The two healthcare professionals also recommended reading books (e.g., Albert Ellis’ A New Guide to Rational Living), articles, and active participation in many social and church activities as a way of controlling/minimizing stress. Reading on ways to take things less seriously, getting control and ignoring certain unpleasant events is known as “bibliotherapy,” and can be performed individually on a one-to-one basis.

RN Floratos explained medication management bilingually; defined/clarified the importance of a “durable power of attorney”; took the vital signs (blood pressure); and reinforced the importance of physical exercises and mental activities, such as reading, doing crossword puzzles, volunteerism); pursuing classes at local public colleges; teaching Greek to grandchildren, knitting, crocheting; and so on.

Handouts on “Tips to avoid Negative Stress” and “Handbook 2010” were distributed to the participants,

the latter lists 40 recommendations on living healthier and longer!

By Andreas Adams and Angela Floratos, RN

Staikos, Pioneer Hellenic Link Member Turns 90 Happily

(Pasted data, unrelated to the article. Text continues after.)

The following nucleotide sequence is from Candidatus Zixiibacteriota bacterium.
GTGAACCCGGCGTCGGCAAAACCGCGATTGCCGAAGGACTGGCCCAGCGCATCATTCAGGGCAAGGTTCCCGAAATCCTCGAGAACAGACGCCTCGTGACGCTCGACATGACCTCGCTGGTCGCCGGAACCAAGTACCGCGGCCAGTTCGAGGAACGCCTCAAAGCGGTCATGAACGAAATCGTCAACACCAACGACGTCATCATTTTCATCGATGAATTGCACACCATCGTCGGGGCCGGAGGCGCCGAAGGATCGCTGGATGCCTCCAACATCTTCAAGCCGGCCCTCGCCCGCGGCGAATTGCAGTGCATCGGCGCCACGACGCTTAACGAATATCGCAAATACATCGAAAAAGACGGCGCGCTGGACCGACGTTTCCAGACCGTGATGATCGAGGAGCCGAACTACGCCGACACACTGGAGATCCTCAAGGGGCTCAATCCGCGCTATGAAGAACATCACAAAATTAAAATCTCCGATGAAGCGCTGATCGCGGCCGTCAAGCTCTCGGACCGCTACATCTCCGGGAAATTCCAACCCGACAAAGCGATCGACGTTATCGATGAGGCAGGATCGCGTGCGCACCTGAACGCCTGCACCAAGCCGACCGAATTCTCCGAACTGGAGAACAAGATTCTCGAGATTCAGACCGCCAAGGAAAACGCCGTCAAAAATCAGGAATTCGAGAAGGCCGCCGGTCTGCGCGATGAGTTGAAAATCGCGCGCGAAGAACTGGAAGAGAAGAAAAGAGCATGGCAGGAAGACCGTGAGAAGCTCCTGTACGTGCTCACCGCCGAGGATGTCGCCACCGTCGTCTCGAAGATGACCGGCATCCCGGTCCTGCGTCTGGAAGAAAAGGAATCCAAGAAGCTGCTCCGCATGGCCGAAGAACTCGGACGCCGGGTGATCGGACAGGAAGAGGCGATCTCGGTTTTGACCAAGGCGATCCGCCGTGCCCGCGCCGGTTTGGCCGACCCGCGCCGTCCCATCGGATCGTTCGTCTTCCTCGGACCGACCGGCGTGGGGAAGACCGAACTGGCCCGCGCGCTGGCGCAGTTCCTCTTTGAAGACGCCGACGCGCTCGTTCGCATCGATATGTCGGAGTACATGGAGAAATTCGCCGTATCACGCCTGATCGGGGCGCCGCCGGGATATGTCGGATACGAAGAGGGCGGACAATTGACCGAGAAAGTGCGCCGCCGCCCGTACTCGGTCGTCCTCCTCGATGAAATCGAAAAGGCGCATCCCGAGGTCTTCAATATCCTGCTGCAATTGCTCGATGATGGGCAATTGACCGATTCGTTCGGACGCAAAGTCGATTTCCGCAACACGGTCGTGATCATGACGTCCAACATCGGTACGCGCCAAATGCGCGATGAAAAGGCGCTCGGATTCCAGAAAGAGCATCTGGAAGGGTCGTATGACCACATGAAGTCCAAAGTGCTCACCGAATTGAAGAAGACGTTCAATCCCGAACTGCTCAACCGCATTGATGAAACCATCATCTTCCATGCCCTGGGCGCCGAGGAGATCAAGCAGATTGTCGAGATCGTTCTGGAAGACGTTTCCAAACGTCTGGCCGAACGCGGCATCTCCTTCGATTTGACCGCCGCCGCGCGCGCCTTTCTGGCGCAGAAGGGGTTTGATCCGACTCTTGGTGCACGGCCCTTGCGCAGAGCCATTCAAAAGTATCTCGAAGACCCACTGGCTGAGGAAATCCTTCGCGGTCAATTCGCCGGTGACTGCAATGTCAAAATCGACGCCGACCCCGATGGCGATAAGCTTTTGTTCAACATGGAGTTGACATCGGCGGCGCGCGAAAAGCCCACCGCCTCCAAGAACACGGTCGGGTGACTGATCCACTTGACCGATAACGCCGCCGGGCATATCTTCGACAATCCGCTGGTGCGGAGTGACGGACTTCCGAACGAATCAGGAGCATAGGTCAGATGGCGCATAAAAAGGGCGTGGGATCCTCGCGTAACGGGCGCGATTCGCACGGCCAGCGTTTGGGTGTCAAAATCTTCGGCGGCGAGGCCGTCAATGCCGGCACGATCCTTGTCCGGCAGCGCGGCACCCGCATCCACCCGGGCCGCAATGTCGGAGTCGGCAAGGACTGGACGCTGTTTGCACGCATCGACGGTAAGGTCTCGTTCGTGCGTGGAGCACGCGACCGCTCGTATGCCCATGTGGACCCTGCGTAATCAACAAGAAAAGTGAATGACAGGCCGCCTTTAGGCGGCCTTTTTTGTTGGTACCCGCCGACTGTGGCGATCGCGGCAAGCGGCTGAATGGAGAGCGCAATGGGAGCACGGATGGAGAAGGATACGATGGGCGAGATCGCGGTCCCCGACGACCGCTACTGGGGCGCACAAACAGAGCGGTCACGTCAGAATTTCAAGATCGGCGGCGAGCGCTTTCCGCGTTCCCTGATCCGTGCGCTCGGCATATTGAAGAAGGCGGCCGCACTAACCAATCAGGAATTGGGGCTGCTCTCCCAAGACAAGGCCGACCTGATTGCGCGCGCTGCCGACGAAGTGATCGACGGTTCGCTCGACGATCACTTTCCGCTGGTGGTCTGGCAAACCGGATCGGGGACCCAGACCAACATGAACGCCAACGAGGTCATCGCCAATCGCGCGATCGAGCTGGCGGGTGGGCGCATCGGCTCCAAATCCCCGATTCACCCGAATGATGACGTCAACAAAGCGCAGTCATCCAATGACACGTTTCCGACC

One of the early pioneers, who developed and organized a useful for the needs of Hellenism closely knit association of Hellene scientists in the United States, has been Dimitri Staikos, PhD, Chemist, professionally engaged for years in the Research Division of the Dupont Company. Dr. Staikos is a direct descendant of Staikopoulos, the Peloponnesian chieftain who in the first few weeks of the Greek War of Independence in 1821 led his rebel force to capture by assault and liberate from the Ottoman Turks Palamidi, the imposing fortress above the city of Nafplion. Dimitri is a member of the Board of Directors of the Hellenic Link, Inc., who has served our Association in several important administrative capacities, including the presidency.